(Mg) Magnesium - This is required non-specifically by a large number of enzymes and is also a vital part of the chlorophyll molecule.

(P) Phosphorus - This is a vital component of sugar phosphates, nucleic acids, coenzymes etc.

(S) Suphur - A vital component of proteins, lipoic acid, coenzyme A, thiamine etc.

The list of micro nutrients that plants can use is huge - numbering 72, but the most important ones to be aware of are iron, copper manganese, zinc, molybdenum, and chlorine. If your soil is deficient in any of these you will experience characteristic physiological symptoms on the leaves of your plants. This is because without these vital nutrients the plant is unable to make those critical proteins and enzymes required to function. This is also called the 'Law of the Minimum' because plants can only grow as the minimum available nutrient will allow.

Important Micronutrients

(Cl) Chlorine - This is required for the photosynthetic reactions involved in the production of oxygen

(B) Boron - Used for carbohydrate transport within the plant and also forms complex molecules within certain carbohydrates

(Fe) Iron - Vital for nitrogen fixing and respiration, iron is also a constituent of cytochromes and iron proteins involved in photosynthesis.

(Mn) Manganese - This is required non-specifically for a large number of enzymes as well as for the production of oxygen during photosynthesis.

(Zn) Zinc - This is a vital constituent for a number of important enzymes such as glutamic and alcohol dehydrogenase.

(Cu) Copper - This is an essential component of - amongst others - ascorbic acid oxidase, tyrosinase and monoamine oxidase.

(Mo) Molybdenum - This is an important constituent of nitrate reductase and is essential for nitrogen fixation.

For more information click onto:
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HOW TO MAKE AND PREPARE AN ONION BED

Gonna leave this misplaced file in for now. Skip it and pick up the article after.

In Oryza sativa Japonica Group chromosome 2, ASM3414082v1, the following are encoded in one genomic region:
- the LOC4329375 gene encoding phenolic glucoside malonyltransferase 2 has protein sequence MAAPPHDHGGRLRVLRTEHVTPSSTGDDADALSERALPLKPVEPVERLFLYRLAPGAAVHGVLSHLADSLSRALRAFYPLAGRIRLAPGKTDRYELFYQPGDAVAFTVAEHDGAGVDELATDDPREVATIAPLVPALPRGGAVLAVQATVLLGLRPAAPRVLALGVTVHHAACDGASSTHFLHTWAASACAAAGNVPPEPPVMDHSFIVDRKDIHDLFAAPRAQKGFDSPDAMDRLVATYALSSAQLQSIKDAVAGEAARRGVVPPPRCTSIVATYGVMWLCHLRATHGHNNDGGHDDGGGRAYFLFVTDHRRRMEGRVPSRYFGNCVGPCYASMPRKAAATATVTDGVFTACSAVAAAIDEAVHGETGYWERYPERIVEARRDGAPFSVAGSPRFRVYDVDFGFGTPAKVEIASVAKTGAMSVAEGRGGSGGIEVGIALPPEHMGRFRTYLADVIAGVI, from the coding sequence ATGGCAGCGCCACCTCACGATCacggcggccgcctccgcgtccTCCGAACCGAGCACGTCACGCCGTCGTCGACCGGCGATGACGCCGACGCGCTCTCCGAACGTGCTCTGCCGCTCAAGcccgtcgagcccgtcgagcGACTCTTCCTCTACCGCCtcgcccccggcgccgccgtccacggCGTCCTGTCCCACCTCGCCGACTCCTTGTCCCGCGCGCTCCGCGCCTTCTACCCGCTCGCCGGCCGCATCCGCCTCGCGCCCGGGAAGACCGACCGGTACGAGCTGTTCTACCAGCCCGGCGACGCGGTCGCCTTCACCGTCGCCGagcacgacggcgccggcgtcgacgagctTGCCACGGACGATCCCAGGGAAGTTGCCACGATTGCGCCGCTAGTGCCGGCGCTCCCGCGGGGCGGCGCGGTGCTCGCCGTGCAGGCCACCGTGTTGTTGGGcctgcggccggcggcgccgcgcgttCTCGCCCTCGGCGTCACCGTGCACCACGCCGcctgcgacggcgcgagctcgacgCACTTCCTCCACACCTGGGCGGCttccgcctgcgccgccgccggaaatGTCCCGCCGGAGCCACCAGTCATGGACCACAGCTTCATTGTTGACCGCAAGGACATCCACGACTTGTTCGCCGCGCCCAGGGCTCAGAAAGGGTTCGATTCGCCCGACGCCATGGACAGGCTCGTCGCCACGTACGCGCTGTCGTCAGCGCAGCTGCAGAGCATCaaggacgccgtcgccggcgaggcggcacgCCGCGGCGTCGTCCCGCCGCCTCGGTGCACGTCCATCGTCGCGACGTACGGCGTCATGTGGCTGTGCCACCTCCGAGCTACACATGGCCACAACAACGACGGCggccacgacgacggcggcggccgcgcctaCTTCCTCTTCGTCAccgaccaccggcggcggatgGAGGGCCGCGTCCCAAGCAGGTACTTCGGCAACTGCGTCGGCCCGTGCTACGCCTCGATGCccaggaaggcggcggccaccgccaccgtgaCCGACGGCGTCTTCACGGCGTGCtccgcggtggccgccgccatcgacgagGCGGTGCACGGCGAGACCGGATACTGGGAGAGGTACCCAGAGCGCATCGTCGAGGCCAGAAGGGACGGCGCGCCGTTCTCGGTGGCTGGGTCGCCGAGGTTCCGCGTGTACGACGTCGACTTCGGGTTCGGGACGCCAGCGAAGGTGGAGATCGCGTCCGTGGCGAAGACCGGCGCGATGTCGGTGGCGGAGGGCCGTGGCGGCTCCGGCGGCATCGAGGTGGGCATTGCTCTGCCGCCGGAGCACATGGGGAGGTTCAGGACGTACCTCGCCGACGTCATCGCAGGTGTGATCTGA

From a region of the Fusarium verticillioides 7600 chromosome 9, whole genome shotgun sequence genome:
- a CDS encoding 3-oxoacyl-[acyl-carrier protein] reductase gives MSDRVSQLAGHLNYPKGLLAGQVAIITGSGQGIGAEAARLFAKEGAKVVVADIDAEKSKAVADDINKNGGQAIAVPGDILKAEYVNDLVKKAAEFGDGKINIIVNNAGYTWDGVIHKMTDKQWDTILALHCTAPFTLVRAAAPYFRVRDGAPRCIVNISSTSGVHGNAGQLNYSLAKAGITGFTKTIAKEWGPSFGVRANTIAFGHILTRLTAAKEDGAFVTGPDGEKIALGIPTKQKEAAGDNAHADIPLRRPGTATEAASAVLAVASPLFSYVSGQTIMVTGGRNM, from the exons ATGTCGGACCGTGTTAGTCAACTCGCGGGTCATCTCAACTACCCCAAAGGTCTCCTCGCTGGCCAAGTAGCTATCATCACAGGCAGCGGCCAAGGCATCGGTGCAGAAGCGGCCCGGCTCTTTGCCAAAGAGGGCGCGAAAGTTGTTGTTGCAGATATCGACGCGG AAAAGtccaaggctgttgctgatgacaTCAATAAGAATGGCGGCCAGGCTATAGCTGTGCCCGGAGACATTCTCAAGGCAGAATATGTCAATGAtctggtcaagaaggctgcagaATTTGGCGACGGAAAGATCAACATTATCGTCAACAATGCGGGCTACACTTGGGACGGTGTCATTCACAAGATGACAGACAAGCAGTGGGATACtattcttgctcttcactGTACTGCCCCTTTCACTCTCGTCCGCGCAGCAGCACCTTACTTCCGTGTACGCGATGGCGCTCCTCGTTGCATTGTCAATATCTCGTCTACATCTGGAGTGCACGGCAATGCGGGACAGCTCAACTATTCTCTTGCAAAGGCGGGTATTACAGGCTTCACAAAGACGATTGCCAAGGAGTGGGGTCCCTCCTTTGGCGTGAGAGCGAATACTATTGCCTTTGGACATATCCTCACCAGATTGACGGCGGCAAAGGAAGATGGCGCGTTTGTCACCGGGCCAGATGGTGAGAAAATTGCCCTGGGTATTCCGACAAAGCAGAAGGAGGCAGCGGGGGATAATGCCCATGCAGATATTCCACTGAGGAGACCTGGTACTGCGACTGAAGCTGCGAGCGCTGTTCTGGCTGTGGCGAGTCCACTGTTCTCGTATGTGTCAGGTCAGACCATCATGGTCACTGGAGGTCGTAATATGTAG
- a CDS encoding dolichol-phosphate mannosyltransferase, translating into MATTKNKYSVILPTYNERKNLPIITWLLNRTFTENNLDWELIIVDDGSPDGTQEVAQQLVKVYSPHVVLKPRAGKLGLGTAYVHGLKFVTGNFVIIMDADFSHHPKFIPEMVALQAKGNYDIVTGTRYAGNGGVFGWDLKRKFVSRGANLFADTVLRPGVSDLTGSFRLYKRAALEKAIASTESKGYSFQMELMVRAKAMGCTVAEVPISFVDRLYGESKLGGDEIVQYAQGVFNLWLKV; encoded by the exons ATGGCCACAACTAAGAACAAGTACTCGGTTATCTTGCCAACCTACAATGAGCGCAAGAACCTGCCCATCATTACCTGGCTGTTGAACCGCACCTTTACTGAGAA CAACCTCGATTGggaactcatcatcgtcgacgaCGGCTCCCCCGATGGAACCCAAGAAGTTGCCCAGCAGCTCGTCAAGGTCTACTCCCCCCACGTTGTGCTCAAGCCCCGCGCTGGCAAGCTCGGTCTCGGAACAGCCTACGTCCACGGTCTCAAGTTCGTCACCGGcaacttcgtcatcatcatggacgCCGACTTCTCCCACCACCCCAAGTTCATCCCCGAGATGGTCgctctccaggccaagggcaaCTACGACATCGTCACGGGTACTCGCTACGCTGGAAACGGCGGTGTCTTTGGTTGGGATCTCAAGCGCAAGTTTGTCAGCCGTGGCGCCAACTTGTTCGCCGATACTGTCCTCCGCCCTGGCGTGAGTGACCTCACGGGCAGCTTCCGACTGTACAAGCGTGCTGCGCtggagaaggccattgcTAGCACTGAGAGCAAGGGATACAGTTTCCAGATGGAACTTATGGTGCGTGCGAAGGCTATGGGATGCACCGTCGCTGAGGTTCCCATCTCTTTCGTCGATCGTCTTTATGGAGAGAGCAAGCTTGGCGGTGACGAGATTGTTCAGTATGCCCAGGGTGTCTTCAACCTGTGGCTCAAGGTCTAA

To begin preparing a new onion bed you need to first choose a sunny site with good drainage but the real key to growing onions in a permanent bed in is to build up the soil fertility first. There is a down side to this however as you can also encourage the build up of diseases so it is advisable to rotate your onion bed rotate with the rest of the vegetable garden. Try to avoid soils that have been planted with onions within the past three years, and because onions are shallow rooted and poor competitors with other plants, avoid sites with a history of perennial weeds. .

Soil sterilisation
It is possible to grow onions on the same bed year after year but in order to maintain successful and healthy cropping a strict health routine must be followed. If there are any onions that you suspect are harbouring any kind of disease then remove not only the plant but also a small amount of soil from where the onion was growing. Hopefully this will eliminate any unwanted bacteria in the soil. It is also worth watering the bed with a dilution of Jey's Fluid once the crop has been harvested - this again will help to kill any unwanted bacteria or fungi. There are onion beds that were started over 140 years ago that are still in production today using this method!